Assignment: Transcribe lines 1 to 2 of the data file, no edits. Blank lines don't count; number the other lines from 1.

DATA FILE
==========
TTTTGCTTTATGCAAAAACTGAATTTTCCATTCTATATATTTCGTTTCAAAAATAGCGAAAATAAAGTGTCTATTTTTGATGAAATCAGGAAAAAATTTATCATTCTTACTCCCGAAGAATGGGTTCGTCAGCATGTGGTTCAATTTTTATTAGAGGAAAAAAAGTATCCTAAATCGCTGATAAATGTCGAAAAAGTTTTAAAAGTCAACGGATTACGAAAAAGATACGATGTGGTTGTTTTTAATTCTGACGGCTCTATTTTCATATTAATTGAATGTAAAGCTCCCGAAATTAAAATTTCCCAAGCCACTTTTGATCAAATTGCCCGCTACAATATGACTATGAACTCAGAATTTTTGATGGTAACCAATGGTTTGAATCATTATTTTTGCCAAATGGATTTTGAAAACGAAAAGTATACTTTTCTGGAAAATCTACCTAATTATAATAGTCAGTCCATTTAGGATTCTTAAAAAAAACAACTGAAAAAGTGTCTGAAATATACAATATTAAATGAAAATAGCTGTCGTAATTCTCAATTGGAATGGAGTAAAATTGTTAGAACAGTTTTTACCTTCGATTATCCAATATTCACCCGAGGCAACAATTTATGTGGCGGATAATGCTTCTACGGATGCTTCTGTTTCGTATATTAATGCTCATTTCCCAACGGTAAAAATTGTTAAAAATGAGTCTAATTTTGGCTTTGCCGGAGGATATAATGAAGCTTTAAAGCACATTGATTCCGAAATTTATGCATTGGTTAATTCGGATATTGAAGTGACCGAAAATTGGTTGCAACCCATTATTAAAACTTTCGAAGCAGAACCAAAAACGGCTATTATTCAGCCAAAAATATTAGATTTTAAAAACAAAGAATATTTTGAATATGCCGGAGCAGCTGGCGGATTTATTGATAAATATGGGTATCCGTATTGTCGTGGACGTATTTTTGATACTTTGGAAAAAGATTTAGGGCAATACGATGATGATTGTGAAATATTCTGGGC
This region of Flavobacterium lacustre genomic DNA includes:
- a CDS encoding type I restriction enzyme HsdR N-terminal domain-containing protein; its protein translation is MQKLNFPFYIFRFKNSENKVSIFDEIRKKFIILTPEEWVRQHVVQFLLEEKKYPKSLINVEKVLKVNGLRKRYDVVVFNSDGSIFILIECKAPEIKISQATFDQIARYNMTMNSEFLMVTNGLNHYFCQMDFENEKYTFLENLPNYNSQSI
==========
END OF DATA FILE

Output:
TTTTGCTTTATGCAAAAACTGAATTTTCCATTCTATATATTTCGTTTCAAAAATAGCGAAAATAAAGTGTCTATTTTTGATGAAATCAGGAAAAAATTTATCATTCTTACTCCCGAAGAATGGGTTCGTCAGCATGTGGTTCAATTTTTATTAGAGGAAAAAAAGTATCCTAAATCGCTGATAAATGTCGAAAAAGTTTTAAAAGTCAACGGATTACGAAAAAGATACGATGTGGTTGTTTTTAATTCTGACGGCTCTATTTTCATATTAATTGAATGTAAAGCTCCCGAAATTAAAATTTCCCAAGCCACTTTTGATCAAATTGCCCGCTACAATATGACTATGAACTCAGAATTTTTGATGGTAACCAATGGTTTGAATCATTATTTTTGCCAAATGGATTTTGAAAACGAAAAGTATACTTTTCTGGAAAATCTACCTAATTATAATAGTCAGTCCATTTAGGATTCTTAAAAAAAACAACTGAAAAAGTGTCTGAAATATACAATATTAAATGAAAATAGCTGTCGTAATTCTCAATTGGAATGGAGTAAAATTGTTAGAACAGTTTTTACCTTCGATTATCCAATATTCACCCGAGGCAACAATTTATGTGGCGGATAATGCTTCTACGGATGCTTCTGTTTCGTATATTAATGCTCATTTCCCAACGGTAAAAATTGTTAAAAATGAGTCTAATTTTGGCTTTGCCGGAGGATATAATGAAGCTTTAAAGCACATTGATTCCGAAATTTATGCATTGGTTAATTCGGATATTGAAGTGACCGAAAATTGGTTGCAACCCATTATTAAAACTTTCGAAGCAGAACCAAAAACGGCTATTATTCAGCCAAAAATATTAGATTTTAAAAACAAAGAATATTTTGAATATGCCGGAGCAGCTGGCGGATTTATTGATAAATATGGGTATCCGTATTGTCGTGGACGTATTTTTGATACTTTGGAAAAAGATTTAGGGCAATACGATGATGATTGTGAAATATTCTGGGC
This region of Flavobacterium lacustre genomic DNA includes: